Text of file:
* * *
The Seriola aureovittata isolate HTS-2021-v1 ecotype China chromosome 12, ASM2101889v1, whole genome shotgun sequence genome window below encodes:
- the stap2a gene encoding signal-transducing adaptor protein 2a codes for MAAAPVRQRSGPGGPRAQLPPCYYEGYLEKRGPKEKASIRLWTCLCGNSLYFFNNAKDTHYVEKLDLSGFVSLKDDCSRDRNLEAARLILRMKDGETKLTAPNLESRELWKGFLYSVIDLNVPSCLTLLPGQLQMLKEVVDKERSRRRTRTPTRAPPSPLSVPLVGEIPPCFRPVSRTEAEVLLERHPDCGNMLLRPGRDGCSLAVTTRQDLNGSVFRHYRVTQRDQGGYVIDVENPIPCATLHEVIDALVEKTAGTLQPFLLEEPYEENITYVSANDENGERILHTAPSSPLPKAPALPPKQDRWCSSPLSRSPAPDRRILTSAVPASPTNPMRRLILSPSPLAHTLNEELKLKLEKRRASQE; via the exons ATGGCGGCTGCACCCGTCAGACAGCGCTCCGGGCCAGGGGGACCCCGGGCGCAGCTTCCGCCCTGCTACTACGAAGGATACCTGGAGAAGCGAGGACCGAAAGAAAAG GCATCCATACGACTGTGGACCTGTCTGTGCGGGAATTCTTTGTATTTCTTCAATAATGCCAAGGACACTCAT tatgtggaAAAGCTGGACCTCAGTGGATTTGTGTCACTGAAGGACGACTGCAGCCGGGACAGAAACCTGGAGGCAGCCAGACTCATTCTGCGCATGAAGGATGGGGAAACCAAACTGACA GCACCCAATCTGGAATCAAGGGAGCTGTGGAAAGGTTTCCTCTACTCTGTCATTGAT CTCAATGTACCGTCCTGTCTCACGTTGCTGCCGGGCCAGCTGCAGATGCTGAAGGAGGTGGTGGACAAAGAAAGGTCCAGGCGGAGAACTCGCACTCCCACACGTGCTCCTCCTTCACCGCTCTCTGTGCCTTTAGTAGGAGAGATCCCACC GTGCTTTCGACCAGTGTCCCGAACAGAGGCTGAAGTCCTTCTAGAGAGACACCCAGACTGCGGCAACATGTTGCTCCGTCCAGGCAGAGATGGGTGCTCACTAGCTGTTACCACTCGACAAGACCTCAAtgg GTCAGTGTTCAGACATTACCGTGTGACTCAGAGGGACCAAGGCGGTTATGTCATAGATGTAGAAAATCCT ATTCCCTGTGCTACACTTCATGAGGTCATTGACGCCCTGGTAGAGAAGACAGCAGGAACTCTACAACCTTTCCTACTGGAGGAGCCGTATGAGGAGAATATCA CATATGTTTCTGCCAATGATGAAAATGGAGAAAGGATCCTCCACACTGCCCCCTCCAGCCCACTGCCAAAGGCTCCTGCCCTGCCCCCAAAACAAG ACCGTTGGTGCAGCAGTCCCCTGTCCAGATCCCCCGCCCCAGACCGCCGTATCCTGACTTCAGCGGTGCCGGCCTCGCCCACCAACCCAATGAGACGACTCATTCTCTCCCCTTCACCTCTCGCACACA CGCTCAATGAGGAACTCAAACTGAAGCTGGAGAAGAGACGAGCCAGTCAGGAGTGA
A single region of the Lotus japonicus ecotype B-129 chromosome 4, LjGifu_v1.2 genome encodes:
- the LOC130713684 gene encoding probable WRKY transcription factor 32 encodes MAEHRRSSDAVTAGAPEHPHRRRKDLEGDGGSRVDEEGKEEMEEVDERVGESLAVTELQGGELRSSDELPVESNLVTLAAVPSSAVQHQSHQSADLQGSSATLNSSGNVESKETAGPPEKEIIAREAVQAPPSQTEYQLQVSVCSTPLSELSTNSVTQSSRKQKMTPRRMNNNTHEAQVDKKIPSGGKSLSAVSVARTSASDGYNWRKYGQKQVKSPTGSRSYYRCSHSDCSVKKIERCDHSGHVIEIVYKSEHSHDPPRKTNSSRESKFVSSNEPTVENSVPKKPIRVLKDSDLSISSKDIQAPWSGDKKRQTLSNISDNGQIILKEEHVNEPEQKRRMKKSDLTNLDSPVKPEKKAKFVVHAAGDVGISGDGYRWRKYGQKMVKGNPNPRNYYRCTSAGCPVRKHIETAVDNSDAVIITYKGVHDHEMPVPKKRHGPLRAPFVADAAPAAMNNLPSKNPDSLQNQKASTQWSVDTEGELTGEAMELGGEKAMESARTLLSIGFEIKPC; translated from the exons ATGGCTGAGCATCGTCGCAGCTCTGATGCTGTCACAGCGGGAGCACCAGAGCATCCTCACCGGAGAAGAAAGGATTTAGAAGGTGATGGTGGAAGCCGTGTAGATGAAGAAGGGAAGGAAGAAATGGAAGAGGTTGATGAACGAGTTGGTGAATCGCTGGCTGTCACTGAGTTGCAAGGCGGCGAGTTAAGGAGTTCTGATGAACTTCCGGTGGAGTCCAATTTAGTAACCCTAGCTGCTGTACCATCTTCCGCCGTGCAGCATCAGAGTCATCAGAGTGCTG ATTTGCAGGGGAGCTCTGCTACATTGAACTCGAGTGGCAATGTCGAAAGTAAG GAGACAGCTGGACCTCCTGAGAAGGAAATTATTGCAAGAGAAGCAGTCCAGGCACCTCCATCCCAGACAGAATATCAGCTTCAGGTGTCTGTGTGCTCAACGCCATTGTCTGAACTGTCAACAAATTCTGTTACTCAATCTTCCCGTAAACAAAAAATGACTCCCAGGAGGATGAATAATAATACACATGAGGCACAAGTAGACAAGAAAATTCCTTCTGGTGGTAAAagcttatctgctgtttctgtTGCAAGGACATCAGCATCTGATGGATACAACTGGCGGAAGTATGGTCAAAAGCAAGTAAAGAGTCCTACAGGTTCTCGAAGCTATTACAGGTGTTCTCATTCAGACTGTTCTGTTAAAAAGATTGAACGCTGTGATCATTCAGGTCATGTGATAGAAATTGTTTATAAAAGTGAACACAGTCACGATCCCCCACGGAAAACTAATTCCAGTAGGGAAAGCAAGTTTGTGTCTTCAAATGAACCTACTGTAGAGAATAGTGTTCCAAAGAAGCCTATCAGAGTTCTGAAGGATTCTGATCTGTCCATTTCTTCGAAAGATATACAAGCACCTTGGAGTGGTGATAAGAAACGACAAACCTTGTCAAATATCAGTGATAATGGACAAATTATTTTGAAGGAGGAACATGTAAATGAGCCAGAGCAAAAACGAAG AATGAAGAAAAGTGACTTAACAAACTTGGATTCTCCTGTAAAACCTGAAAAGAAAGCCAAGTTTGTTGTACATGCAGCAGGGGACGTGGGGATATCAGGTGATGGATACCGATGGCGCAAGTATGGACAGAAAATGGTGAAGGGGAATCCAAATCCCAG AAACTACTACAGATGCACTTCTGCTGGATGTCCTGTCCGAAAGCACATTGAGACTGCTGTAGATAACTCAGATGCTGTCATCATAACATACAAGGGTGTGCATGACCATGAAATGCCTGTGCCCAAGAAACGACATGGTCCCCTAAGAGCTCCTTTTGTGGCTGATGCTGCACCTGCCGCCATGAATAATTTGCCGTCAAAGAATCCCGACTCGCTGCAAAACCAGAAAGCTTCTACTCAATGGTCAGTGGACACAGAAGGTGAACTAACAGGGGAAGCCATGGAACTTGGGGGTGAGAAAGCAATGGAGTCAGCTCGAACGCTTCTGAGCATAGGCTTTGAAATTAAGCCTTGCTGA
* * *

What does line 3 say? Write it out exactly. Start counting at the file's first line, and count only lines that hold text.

A single region of the Lotus japonicus ecotype B-129 chromosome 4, LjGifu_v1.2 genome encodes: